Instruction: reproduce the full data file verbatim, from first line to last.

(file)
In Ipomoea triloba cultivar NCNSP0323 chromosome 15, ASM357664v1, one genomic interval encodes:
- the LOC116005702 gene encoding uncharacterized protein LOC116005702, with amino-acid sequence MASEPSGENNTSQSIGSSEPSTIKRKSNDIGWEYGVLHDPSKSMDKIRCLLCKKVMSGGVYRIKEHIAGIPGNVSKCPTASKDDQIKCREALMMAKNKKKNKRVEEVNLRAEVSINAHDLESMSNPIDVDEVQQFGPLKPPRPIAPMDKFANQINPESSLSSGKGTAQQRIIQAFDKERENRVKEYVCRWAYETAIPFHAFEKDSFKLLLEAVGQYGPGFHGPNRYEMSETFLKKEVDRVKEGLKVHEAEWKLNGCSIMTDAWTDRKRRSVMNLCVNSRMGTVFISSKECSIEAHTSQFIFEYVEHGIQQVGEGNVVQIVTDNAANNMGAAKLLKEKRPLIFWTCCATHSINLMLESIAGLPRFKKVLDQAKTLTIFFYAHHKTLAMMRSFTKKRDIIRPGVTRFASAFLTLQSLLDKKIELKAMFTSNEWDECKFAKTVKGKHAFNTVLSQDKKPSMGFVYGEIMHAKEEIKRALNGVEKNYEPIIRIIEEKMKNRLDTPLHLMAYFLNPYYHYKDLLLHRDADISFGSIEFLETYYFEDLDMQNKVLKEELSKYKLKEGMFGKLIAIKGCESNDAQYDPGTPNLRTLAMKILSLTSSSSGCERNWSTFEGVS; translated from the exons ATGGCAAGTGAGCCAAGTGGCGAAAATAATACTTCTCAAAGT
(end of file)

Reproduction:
In Ipomoea triloba cultivar NCNSP0323 chromosome 15, ASM357664v1, one genomic interval encodes:
- the LOC116005702 gene encoding uncharacterized protein LOC116005702, with amino-acid sequence MASEPSGENNTSQSIGSSEPSTIKRKSNDIGWEYGVLHDPSKSMDKIRCLLCKKVMSGGVYRIKEHIAGIPGNVSKCPTASKDDQIKCREALMMAKNKKKNKRVEEVNLRAEVSINAHDLESMSNPIDVDEVQQFGPLKPPRPIAPMDKFANQINPESSLSSGKGTAQQRIIQAFDKERENRVKEYVCRWAYETAIPFHAFEKDSFKLLLEAVGQYGPGFHGPNRYEMSETFLKKEVDRVKEGLKVHEAEWKLNGCSIMTDAWTDRKRRSVMNLCVNSRMGTVFISSKECSIEAHTSQFIFEYVEHGIQQVGEGNVVQIVTDNAANNMGAAKLLKEKRPLIFWTCCATHSINLMLESIAGLPRFKKVLDQAKTLTIFFYAHHKTLAMMRSFTKKRDIIRPGVTRFASAFLTLQSLLDKKIELKAMFTSNEWDECKFAKTVKGKHAFNTVLSQDKKPSMGFVYGEIMHAKEEIKRALNGVEKNYEPIIRIIEEKMKNRLDTPLHLMAYFLNPYYHYKDLLLHRDADISFGSIEFLETYYFEDLDMQNKVLKEELSKYKLKEGMFGKLIAIKGCESNDAQYDPGTPNLRTLAMKILSLTSSSSGCERNWSTFEGVS; translated from the exons ATGGCAAGTGAGCCAAGTGGCGAAAATAATACTTCTCAAAGT